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Infarm’s tech-powered micro-farms deliver fresh produce on-site in urban settings

The company is feeding the appetite for freshness.

Planters in Kirkland featuring store-grown produce from Infarm. Planters in Kirkland featuring store-grown produce from Infarm.

What started as a small initiative in 2013 by Israeli-born brothers Guy and Erez Galonska and Osnat Michaeli to cultivate greens in the dead of the German winter, grew into a multinational brand that, in just six short years, has managed to draw a decent amount of media attention and bring in an impressive USD 134.1 million to date from investors.

Based in Berlin, Infarm has been pioneering a whole new wave of agricultural innovation with its product, a modular smart farm that operates on IoT and machine learning technologies to produce highly nutritious and flavorful greens that are grown fresh and sold in urban environments, such as local supermarkets and restaurants.

In recent years, the field of urban farming has rapidly expanded on a global level, and has been especially successful in places where the growing climate is seasonal and temperamental, like Canada or Saudia Arabia, or where the demands of a developing population can no longer be met solely by traditional farming practices due to spatial, financial, and environmental concerns. Large, industrial-scale farms that produce food hundreds and thousands of miles away from the final destination are slowly proving their inability to provide a constant, safe supply of produce, especially leafy greens, and sometimes result in public safety horrors that damage consumer trust and company valuations.

Infarm’s model is based on hydroponics (a method of growing plants without soil), patented modular “growth trays” and energy tech. The company puts a premium on nutrition, taste, and freshness while also emphasizing an environmentally conscious approach. The Galonska brothers told Friends of Friends, an interview-focused Berlin magazine, in 2014 that they were inspired in part by NASA’s biofarming methods and sustainable design.

“For us there is an important combination between gardens, flowers, trees—which is nature—and this more futuristic side of things: LED, artificial light, hydroponic fogs, the more NASA-style elements. We combine these two sides through experience. Experience for Infarm means tasty food: herbs from the vertical garden, for tea, for salads, for fresh products of any kind,” according to Erez Galonska.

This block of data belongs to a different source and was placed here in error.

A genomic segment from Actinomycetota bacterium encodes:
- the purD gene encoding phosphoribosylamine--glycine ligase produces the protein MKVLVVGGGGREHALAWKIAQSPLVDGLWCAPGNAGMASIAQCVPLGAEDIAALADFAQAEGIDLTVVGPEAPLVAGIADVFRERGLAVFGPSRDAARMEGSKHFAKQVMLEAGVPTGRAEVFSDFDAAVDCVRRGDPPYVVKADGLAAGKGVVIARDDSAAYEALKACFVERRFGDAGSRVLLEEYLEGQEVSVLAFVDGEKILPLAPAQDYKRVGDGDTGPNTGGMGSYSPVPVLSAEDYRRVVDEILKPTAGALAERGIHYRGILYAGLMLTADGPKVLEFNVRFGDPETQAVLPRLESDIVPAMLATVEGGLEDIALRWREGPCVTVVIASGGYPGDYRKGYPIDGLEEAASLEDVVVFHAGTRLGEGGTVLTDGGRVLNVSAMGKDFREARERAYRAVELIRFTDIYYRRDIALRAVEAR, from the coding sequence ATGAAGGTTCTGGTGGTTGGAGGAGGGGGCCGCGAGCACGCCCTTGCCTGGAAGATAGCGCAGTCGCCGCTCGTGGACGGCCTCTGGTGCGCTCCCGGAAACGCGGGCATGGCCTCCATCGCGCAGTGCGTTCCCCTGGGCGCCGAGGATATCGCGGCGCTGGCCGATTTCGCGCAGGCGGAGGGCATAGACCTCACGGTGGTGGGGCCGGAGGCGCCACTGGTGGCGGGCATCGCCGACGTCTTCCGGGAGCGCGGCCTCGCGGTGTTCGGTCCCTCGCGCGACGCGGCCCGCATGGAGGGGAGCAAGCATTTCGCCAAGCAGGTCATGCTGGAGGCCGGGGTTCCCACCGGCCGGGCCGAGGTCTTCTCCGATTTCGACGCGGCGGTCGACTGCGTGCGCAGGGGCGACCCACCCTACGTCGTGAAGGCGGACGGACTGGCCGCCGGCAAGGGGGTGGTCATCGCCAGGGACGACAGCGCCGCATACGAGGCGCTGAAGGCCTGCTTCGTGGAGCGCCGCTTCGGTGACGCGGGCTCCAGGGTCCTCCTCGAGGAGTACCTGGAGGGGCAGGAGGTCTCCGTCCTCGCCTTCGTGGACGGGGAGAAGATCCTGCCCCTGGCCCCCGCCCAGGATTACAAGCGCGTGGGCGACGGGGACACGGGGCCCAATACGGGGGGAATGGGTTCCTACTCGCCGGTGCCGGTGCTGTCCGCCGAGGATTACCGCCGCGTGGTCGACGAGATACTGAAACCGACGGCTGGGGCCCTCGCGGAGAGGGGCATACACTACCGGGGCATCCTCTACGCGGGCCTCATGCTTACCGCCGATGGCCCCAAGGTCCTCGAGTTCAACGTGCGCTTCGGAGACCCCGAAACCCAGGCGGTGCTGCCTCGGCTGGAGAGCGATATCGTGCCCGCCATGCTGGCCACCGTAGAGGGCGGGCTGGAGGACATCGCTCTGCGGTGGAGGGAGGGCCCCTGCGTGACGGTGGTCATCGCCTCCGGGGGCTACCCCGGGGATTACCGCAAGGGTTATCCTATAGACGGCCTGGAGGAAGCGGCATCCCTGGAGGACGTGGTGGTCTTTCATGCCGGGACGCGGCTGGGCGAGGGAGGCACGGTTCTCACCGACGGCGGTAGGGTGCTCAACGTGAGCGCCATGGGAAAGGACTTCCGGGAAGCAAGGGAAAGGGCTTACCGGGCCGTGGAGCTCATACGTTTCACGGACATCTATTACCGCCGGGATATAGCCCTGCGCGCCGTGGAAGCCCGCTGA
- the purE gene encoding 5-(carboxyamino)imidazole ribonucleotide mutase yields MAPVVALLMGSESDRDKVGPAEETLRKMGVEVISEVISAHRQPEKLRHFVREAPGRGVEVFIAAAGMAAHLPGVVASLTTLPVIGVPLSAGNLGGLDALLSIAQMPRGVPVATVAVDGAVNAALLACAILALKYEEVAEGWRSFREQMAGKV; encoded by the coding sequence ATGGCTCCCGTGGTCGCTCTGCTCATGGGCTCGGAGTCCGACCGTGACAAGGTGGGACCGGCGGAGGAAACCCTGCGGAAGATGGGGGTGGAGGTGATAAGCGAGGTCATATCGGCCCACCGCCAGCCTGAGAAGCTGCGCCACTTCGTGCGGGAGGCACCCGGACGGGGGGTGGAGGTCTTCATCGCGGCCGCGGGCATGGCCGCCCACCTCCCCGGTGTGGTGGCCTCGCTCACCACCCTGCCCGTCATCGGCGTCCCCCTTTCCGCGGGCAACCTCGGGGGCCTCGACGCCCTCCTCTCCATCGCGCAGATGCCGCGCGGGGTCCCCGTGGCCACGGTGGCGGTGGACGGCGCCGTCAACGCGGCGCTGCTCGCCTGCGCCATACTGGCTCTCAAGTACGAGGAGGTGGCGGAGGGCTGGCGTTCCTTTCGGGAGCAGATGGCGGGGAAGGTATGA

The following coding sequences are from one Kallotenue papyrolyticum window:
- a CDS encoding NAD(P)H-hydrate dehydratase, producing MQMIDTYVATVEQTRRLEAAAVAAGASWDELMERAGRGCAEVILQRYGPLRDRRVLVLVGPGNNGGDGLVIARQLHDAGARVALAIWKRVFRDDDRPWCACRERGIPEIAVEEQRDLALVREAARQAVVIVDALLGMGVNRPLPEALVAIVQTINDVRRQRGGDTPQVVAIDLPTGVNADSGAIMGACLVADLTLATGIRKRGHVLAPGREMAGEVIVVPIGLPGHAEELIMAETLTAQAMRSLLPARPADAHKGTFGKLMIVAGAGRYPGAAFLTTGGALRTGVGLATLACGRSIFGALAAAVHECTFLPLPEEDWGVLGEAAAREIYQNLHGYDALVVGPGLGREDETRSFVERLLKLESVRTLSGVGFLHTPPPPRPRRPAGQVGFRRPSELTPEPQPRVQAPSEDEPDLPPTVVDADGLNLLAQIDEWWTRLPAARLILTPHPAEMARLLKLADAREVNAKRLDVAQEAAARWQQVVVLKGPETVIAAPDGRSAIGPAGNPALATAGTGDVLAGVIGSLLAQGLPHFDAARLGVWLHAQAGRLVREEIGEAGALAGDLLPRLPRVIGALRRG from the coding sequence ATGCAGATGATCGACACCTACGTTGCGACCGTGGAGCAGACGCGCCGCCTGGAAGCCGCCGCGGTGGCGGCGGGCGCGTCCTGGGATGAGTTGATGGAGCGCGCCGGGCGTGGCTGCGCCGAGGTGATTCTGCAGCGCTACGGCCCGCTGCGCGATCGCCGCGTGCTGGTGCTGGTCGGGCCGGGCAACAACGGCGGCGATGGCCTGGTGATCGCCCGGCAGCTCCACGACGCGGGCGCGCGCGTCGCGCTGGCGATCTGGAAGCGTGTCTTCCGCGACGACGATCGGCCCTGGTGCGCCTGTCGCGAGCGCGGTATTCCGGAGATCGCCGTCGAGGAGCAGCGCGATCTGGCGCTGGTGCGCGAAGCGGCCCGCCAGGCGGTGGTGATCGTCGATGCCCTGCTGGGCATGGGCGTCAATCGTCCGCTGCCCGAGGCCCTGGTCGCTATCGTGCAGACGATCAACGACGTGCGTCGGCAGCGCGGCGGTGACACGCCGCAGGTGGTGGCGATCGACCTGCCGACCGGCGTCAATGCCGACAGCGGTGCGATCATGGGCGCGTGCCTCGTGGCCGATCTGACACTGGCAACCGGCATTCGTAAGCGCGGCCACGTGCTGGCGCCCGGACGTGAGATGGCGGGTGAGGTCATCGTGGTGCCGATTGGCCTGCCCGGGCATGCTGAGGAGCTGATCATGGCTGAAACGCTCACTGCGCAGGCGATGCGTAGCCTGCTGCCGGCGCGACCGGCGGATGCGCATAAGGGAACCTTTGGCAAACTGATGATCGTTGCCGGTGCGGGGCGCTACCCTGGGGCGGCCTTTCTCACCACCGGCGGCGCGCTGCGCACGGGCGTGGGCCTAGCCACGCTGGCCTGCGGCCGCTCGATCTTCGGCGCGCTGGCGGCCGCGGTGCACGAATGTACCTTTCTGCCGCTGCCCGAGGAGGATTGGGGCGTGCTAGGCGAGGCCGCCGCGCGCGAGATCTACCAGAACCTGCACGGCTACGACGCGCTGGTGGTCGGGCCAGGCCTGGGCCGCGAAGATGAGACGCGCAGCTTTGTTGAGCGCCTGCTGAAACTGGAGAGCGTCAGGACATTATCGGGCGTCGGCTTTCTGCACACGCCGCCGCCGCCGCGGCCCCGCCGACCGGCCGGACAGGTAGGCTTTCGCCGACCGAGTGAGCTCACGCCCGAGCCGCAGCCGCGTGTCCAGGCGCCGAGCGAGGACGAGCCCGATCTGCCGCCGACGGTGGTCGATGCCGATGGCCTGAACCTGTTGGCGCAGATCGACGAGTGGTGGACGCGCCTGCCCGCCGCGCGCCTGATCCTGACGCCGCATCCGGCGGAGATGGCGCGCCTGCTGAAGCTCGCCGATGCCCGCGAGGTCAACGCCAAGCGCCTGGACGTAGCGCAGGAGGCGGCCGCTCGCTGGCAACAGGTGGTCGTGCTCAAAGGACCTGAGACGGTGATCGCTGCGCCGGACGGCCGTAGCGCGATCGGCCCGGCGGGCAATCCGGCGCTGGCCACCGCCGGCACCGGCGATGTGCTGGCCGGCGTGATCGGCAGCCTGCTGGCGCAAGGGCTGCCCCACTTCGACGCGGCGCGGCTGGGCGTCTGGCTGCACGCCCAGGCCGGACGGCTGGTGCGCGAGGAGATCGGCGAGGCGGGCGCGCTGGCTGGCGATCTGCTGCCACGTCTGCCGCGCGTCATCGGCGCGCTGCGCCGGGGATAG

Infarm’s unique, cloud-based technology allows its operators to monitor a network of 678 micro-farms (and growing) from its Berlin headquarters, gathering data to offer the highest quality products, and making it easy for their clients to sell the just-harvested greens. The systems produce enough still-living micro-greens, salad greens, and herbs to serve thousands of city dwellers which would not have ready access to that degree of freshness otherwise.

This approach also does away with food miles and has created an opportunity to provide the most nutritious versions of greens, even introducing plants that were previously unavailable because they do not transport well. According to Infarm, their system uses 95% less water and 75% less fertilizers to grow the produce. There are no chemical pesticides involved, and their product demands 90% less transportation and 99% less space than traditionally farmed lettuces and herbs.

Moreover, the cloud-based technologies utilized to monitor the growing processes of their micro-farms continuously feed data into their IoT and machine learning algorithms to maximize their growing methods according to criteria such as yield and nutrition. With 22 varieties of leafy greens and herbs, Infarm’s systems offer a range of flavors, shapes, and textures that truly embody the values of farm-to-table cuisine.

Infarm
Kirkland QFC grocery store with its store-grown produce from Infarm. Source: Shutterstock.

From trailer to brand

Erez Galonska told EU Startups in September that he and his co-founders “realized that our current food system’s biggest deficiency is that it is too far removed from the people it is trying to feed.”

At Infarm, “rather than asking ourselves how to fix these deficiencies in the current supply chain, we looked to redefining the entire chain from start to finish; instead of building large-scale farms outside of the city, optimizing on a specific yield, and then distributing the produce, we decided it would be more effective to distribute the farms themselves throughout the city,” he explained.